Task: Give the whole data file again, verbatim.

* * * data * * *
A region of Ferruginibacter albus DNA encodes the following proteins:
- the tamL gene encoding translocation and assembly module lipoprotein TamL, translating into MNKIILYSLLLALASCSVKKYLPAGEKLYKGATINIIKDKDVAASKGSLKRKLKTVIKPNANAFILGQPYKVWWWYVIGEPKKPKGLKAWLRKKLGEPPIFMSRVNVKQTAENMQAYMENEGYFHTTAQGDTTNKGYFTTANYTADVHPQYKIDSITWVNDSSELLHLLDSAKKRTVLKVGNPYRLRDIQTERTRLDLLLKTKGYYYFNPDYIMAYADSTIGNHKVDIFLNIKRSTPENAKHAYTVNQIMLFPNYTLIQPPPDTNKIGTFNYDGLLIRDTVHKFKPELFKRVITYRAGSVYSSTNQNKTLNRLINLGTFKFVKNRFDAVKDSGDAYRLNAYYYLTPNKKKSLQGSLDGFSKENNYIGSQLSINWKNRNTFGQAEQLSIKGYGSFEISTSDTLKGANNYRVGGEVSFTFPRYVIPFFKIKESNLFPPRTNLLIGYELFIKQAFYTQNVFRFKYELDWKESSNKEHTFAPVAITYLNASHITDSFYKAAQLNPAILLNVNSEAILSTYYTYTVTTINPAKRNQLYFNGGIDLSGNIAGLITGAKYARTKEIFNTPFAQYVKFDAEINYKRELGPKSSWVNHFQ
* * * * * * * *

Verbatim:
A region of Ferruginibacter albus DNA encodes the following proteins:
- the tamL gene encoding translocation and assembly module lipoprotein TamL, translating into MNKIILYSLLLALASCSVKKYLPAGEKLYKGATINIIKDKDVAASKGSLKRKLKTVIKPNANAFILGQPYKVWWWYVIGEPKKPKGLKAWLRKKLGEPPIFMSRVNVKQTAENMQAYMENEGYFHTTAQGDTTNKGYFTTANYTADVHPQYKIDSITWVNDSSELLHLLDSAKKRTVLKVGNPYRLRDIQTERTRLDLLLKTKGYYYFNPDYIMAYADSTIGNHKVDIFLNIKRSTPENAKHAYTVNQIMLFPNYTLIQPPPDTNKIGTFNYDGLLIRDTVHKFKPELFKRVITYRAGSVYSSTNQNKTLNRLINLGTFKFVKNRFDAVKDSGDAYRLNAYYYLTPNKKKSLQGSLDGFSKENNYIGSQLSINWKNRNTFGQAEQLSIKGYGSFEISTSDTLKGANNYRVGGEVSFTFPRYVIPFFKIKESNLFPPRTNLLIGYELFIKQAFYTQNVFRFKYELDWKESSNKEHTFAPVAITYLNASHITDSFYKAAQLNPAILLNVNSEAILSTYYTYTVTTINPAKRNQLYFNGGIDLSGNIAGLITGAKYARTKEIFNTPFAQYVKFDAEINYKRELGPKSSWVNHFQ